WHY DO REGRESSION COEFFICIENTS HAVE THE "WRONG" SIGN?
Often, a coefficient in a multiple regression model has a sign that is contrary to our
expectations. Here are some reasons why this can happen.
1. PARTIAL RELATIONSHIPS ARE DIFFERENT FROM MARGINAL RELATIONSHIPS
The interpretation of a parameter is entirely
dependent upon the model in which the parameter appears. If you have the
"wrong" sign, you may not be thinking clearly about the "held fixed" meaning of
the parameters. Here is an example, taken directly from
Rinott, Y. and Tam M. (2003), "Monotone Regrouping, Regression, and Simpson's Paradox", The American Statistician 57, 139141.
Here Y = SAT score, X_{1} = High
School GPA,
X_{2} =
Time (1992  2002). The data (exaggerated) look like this:
SAT 
3 4 4

3
4 4
 1
2 3 3 4

2 2
4 3
 1 1
1 2 3

1
22
 1 1
 1
1

1990
2000 Time
(Symbol plotted is value of X_{1}, in Grade points: 1=D, 4=A).
While SATs are generally increasing over time, the
SATs are decreasing within each grade strata, as evidenced by the decreasing pattern within each
of GPAs 1,2,3,4. In the case of Rinott and Tam's study, they argued that
this discrepancy is caused by grade inflation.
The sign of the estimate of b_{2} in the multiple regression model SAT = b_{0} + b_{1}GPA + b_{2}Time + e, will be negative, and might seem "wrong", but it is actually correct when you think about the "held fixed" meaning (specifically, holding GPA fixed). In other words, the "partial" relationship between SAT and Time is a decreasing relationship.
On the other hand, the sign of the estimate of b_{1} in the simple regression model SAT = b_{0} + b_{1}Time + e, will be positive, reflecting the generally increasing trend. (Note: This regression model depicts the "marginal" relationship between SAT and Time, and shows it to be an increasing relationship.)
"Simpson's paradox" refers to the reversal of signs of directional
associations that sometimes occurs when data are aggregated. Here, in the
GPAdefined subgroups, we see negative trends. However, in the aggregate
data, we see a positive trend.
Here is some SAS code that generates and graphs data that more closely align
with Rinott and Tam's findings.
data plot; do t = 1990 to 2010 by 1; do student = 1 to 1000; sat = round(1000 + (t1990)/1.6 + 150*rannor(12321),10); chk = (sat/1600) + (t1990)/10 + .3*rannor(0); if chk >1.6 then grade = 4; else if chk > 1.2 then grade = 3; else if chk > 1 then grade = 2; else grade = 1; year = t; output; end; end; run;
proc reg; one: model sat = year; two: model sat = year grade; run; quit; proc sgplot; scatter y=sat x=year; reg y=sat x=year; run;
proc sgpanel; panelby grade / rows=4 columns=1; scatter y=sat x=year; reg y=sat x=year; run;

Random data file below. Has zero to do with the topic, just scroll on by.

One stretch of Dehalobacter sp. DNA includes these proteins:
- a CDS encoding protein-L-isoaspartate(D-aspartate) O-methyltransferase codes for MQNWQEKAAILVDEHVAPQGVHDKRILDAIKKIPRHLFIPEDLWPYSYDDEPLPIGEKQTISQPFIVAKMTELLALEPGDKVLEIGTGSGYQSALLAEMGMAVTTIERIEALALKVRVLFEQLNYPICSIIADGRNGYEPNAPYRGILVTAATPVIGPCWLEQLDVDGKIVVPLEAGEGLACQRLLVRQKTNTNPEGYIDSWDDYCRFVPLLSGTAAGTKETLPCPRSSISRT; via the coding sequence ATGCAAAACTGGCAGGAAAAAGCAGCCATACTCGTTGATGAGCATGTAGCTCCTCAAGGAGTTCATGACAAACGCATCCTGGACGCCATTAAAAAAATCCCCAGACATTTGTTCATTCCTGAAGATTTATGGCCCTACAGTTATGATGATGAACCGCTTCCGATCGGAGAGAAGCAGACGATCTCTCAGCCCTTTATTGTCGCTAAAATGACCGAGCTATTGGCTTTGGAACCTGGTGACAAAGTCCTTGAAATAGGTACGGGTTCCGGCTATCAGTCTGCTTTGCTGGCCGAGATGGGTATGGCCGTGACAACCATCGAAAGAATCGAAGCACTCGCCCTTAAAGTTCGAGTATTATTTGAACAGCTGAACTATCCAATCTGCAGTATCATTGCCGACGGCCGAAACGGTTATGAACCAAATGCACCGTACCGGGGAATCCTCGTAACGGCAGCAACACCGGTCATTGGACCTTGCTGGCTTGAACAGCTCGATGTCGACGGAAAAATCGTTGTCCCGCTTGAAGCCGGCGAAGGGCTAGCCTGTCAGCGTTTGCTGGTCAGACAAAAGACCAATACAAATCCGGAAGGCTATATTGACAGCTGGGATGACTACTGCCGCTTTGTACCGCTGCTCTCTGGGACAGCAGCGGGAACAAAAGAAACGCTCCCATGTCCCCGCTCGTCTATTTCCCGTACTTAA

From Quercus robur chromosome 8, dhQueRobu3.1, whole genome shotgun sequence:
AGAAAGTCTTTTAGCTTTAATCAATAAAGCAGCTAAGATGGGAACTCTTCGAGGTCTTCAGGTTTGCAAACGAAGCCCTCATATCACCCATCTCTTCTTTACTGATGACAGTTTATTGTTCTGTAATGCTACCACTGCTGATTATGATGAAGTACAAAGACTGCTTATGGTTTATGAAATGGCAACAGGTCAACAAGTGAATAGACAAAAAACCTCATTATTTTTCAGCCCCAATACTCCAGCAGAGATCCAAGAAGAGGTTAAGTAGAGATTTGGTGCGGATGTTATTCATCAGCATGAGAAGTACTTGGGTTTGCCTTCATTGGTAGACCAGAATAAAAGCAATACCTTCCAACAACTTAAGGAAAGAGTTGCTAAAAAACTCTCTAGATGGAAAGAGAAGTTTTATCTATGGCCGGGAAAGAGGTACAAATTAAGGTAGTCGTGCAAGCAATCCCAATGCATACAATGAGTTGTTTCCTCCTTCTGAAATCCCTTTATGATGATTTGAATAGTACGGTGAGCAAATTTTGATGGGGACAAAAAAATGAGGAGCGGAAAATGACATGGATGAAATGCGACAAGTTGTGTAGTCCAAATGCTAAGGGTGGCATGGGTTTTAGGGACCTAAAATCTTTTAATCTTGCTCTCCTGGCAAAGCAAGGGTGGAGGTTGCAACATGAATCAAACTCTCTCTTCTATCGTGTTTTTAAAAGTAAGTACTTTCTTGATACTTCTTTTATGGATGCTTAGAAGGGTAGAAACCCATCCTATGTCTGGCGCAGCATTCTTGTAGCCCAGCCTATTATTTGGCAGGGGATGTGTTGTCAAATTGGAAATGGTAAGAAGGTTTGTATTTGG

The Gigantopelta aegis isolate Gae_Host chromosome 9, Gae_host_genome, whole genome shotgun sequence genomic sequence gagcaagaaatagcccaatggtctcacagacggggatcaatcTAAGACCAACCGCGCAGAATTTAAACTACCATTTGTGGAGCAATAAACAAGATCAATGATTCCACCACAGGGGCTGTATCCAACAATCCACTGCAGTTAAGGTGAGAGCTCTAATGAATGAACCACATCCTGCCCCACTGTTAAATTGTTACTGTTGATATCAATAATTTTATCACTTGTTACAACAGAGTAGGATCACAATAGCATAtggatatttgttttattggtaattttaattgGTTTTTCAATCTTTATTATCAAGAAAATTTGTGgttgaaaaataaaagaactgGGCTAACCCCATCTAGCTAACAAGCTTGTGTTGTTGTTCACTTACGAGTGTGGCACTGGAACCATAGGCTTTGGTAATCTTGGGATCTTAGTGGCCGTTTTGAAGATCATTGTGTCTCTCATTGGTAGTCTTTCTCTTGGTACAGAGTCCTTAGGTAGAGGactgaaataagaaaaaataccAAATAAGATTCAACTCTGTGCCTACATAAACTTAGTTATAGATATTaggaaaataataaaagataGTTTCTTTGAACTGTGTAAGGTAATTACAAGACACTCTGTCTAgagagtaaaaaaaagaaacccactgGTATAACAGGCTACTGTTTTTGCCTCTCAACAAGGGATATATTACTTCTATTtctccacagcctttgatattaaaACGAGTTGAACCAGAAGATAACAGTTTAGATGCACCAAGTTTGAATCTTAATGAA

2. THE VARIABLE IN QUESTION IS A PROXY FOR ANOTHER VARIABLE
In some cases the variable in question may be highly correlated with
another variable which has been excluded from the analysis. Perhaps it is this excluded
variable which is causing the unexpected sign. Think of the
ice cream/drowning
example.
Such a variable is also known as a "confounding variable." The wrong sign might
be attributable to an excluded confounding variable.
3. MULTICOLLINEARITY
Multicollinearity causes inflated standard errors, which in turn make
it more likely to observe an "incorrect" sign. However, I would not suspect
multicollinearity if the coefficient were significantly different from zero.
Recall also that multicollinearity strains the interpretation
of the parameters. Perhaps one should not emphasize parameter interpretation in
this case, much in the same way that we should not attempt to interpret
intercepts.
4. NONLINEARITY
If the true relationship is nonlinear, this can bias the coefficients enough to change the
sign. You see this most often with the intercept term.
5. IMPROPER INTERPRETATION OF PARAMETERS.
The interpretation of a parameter is entirely dependent upon the model in
which the parameter appears. For examples,
In the model where X is transformed to 1/X, b_{0} is the mean of Y when X is infinity, not the mean of Y when X is 0.
In the
interaction model E(Y) = b_{0}+b_{1}X_{1}
+b_{2}X_{2} + b_{3}X_{1}X_{2},
the coefficient b_{1} is NOT the effect of X_{1}, it is
instead the effect of X_{1} when X_{2}=0.
If you think the sign is "wrong," it might be that you have simply misinterpreted the meaning of the parameter.
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Note: even with "incorrect" signs, the model still may be useful for prediction
in the region of Xvalues from which the model was built, i.e., the model is
still useful as a predictive model, as long as you don't extrapolate beyond the
region of the data. This comment applies if you don't care whether
the model reflects the underlying science, and you only want a decent prediction
of Y. In other words, if your goal is simply to get a high R^{2},
and not to reveal underlying structure of the data generating process, then you don't care about the
signs of the parameters. On the other hand, some past students who work in the
"real world" who construct predictive models for a living have told me that if
the model can't be explained to management, then management won't use it, so
they wanted the "right signs."